Working with the tractors can be intimidating to some people but they’re actually pretty easy to operate. Once you do it for awhile, it’s like riding a bike. I’ve been doing it since I was 10 years old, so I’m definitely used to it. It’s exciting to a lot of people at first, to get to drive this huge piece of machinery. But it quickly becomes monotonous and can be pretty boring. Sitting in a tractor for an entire day isn’t fun. You’re bouncing around a lot and that’s hard on your back and your neck.
Working with the tractors can also be very dangerous. Farming is still one of the most dangerous jobs out there. It’s frustrating when you have breakdowns in the field. Everything is heavy to fix and everything is really tight, which makes it hard to get to certain parts. When you’re hooking up equipment, you’re always bumping into the equipment with your head or another body part. Typically it’s summer, so it’s very hot. It’s easy to lose your temper and want to walk away.
I’m not an equipment guy, but it’s the most efficient way to farm right now. Equipment is a necessity for what we do. If I could eliminate it, I would. We do a lot with our hands like planting, weeding, and harvesting. But for tillage, I don’t really want to pull a plow with a team of horses. We’re working to eliminate a lot of unnecessary equipment. We’re trying to reduce tillage so we’re reducing soil compaction. The more you run over the ground, the more you compact the soil, and that’s not good for living organisms or root systems.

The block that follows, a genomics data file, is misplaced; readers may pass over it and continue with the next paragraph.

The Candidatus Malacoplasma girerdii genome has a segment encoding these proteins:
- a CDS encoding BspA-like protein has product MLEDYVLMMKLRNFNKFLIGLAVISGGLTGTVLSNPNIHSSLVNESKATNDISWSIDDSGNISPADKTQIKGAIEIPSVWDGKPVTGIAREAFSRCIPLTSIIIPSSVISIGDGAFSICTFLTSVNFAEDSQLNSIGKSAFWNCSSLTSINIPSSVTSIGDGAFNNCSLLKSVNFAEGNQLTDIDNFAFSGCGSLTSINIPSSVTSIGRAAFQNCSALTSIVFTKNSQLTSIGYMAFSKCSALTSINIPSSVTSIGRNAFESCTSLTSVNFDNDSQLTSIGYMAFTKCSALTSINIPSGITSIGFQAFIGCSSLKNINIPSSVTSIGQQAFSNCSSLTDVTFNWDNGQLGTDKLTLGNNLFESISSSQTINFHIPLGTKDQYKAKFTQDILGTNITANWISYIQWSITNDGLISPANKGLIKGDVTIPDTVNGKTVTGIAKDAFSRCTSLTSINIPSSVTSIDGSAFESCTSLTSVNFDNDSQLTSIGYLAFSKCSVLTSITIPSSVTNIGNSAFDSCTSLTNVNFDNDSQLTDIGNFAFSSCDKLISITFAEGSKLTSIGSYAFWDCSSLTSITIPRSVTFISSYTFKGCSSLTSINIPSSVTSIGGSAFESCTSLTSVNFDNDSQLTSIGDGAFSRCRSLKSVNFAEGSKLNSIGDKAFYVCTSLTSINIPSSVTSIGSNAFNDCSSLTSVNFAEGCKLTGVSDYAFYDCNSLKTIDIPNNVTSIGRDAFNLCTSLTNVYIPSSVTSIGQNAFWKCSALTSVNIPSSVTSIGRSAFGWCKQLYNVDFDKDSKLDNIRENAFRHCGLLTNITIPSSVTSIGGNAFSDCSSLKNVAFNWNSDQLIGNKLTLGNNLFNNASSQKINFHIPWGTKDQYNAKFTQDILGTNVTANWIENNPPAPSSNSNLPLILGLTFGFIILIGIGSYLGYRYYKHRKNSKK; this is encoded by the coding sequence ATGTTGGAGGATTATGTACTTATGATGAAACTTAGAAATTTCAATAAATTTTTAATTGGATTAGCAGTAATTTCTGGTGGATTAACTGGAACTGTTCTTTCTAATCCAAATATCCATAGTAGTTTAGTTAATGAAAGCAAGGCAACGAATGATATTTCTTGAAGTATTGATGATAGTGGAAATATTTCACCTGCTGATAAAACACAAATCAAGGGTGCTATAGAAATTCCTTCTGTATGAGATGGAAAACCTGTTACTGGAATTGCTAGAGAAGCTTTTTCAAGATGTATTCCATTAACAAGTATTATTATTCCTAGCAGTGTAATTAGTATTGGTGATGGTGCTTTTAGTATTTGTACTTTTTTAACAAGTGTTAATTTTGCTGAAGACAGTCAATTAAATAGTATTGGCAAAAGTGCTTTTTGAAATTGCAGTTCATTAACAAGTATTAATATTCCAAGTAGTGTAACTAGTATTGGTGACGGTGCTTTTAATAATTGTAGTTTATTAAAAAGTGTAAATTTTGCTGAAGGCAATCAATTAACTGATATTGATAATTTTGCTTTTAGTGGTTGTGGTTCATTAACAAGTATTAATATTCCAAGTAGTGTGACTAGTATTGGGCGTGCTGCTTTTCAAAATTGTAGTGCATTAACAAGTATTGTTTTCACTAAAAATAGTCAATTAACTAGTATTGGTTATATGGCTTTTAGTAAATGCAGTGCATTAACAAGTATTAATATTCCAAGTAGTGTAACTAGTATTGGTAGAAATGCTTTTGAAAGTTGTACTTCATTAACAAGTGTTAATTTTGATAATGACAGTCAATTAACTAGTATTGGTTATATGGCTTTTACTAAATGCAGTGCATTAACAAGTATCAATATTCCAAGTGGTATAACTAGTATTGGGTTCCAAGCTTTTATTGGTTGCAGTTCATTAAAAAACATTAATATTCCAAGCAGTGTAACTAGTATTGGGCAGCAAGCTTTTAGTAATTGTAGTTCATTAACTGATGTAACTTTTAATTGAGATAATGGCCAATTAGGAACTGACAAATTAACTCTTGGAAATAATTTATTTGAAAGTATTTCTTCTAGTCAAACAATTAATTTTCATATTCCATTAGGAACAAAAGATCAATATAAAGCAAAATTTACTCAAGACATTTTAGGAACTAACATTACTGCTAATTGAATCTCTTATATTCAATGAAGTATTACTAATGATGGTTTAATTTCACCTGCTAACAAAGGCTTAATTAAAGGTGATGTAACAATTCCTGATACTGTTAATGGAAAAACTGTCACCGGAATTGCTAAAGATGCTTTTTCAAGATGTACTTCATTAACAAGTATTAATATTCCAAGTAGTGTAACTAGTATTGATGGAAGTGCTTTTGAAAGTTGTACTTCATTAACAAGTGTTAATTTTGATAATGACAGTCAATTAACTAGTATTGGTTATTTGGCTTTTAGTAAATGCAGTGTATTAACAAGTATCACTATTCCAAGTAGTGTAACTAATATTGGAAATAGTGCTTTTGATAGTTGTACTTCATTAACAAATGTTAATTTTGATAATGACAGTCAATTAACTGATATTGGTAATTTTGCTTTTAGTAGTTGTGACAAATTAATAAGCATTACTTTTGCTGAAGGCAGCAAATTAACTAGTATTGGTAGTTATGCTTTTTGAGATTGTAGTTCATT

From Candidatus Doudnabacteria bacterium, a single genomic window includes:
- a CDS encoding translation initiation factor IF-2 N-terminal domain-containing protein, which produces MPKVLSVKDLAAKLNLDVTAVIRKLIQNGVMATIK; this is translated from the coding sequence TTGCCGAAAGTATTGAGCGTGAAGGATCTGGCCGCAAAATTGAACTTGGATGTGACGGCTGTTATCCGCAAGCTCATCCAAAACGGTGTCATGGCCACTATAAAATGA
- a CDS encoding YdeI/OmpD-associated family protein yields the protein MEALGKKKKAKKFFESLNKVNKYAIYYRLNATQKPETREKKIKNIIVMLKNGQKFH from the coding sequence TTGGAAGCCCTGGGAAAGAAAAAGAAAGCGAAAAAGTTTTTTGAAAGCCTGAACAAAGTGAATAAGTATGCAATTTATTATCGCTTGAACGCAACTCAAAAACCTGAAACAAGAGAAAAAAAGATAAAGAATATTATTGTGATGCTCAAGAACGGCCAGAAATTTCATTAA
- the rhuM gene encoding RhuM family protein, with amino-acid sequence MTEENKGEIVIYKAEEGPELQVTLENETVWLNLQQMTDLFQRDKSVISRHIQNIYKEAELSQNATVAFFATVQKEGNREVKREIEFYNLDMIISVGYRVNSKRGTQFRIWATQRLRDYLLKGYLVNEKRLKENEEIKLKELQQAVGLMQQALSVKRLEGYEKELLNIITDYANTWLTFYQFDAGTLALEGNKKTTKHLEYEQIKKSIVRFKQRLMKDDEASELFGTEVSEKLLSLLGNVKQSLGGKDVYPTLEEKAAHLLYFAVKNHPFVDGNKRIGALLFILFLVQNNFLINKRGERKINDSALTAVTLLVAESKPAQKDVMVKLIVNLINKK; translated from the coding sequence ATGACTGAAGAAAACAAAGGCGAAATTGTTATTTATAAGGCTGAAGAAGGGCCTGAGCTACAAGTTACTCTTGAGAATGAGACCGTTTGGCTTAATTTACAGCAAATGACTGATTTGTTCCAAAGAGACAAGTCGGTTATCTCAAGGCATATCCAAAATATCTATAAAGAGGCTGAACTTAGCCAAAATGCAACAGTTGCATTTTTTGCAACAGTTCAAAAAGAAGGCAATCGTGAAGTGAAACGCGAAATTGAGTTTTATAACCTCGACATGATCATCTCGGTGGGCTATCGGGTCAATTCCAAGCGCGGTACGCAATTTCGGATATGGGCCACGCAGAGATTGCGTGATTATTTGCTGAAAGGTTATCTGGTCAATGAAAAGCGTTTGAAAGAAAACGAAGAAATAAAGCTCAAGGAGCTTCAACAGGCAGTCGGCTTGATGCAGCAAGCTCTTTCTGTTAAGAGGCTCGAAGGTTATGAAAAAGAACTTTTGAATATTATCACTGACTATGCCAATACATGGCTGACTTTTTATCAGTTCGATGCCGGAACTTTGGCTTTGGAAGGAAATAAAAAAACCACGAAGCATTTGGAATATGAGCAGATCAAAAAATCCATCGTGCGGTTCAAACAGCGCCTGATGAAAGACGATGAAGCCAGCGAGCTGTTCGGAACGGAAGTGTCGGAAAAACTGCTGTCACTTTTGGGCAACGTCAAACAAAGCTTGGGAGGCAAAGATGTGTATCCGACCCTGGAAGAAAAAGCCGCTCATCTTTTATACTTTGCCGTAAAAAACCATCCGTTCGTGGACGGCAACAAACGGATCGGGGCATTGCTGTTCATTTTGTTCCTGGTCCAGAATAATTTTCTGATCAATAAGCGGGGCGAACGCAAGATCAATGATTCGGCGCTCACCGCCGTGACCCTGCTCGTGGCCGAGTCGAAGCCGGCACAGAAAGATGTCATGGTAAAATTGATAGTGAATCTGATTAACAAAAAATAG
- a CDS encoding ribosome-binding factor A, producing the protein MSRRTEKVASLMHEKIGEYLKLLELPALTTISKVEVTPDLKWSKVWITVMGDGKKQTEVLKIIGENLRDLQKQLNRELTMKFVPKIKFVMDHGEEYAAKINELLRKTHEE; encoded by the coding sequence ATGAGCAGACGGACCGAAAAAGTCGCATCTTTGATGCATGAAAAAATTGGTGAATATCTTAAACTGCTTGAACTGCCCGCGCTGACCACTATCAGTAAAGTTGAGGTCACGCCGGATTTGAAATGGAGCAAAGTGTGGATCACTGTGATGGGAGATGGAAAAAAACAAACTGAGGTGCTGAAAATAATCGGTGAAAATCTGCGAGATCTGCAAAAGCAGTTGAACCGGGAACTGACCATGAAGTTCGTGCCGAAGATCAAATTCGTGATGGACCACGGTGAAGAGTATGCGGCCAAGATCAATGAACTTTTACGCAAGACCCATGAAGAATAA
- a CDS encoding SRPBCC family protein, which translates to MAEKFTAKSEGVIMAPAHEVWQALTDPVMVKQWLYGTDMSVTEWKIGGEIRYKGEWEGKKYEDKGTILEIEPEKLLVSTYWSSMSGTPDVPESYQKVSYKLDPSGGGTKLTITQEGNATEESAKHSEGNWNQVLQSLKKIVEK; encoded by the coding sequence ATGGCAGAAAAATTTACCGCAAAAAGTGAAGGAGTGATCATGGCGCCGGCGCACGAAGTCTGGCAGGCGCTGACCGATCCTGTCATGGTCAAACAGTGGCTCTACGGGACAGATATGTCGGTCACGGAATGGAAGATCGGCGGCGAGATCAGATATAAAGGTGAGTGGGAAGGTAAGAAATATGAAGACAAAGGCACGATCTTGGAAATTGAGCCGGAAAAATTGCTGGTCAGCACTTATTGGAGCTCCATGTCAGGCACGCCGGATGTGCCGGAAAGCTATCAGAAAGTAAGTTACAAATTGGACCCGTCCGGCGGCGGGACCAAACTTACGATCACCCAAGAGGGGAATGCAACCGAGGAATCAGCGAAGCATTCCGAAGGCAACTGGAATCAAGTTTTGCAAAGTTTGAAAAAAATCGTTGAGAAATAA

Produce farming is a lot of working by hand though. People think we can harvest crops easily with our equipment, but we don’t harvest our crops with any equipment at all. Everything is picked by hand and I prefer it that way. We grow varieties of produce that are higher quality, better tasting, and more tender. Typically, heirloom varieties are way too sensitive to be mechanically picked. Even on a commercial scale, a lot of produce still has to be picked by hand. They do have firm varieties of tomatoes and other vegetables that commercial growers can pick mechanically, but those are grown for their ability to be mechanically picked. We aim for quality of texture and taste, not quality of mechanical harvest.
That being said, I don’t ever see us eliminating tractors all together, especially with the animals. Pete needs to be able to haul water and feed out to the animals in the pasture. We are trying to reduce tillage and do more no till work, but we’ll always need tractors. They’re extremely valuable with the growing methods that we use. Especially for things like baling hay, you really can’t avoid using equipment. But when it comes to produce production, we can reduce a lot of equipment use. We’d have to really simplify without equipment. I’d do a lot more high tunnel growing to extend the seasons in both ways in a smaller area, which would increase yields. Most things would take a lot longer.
Tractor maintenance is a constant job. We try to do the majority of it in the fall and spring. But with all of the equipment we use, including our trucks that run produce to vendors or go to market, we have at least a couple of breakdowns every week. As far as regular tractor maintenance though, it’s important to check tire pressure, oil, and coolant, and clean the air filters. It’s also essential that you grease heavy equipment. There’s a lot of friction in these machines and without grease, two metal parts will wear on each other and the tractor won’t last as long. When you’re working with tools on the farm, it’s all about trying to prolong the life of a very expensive investment.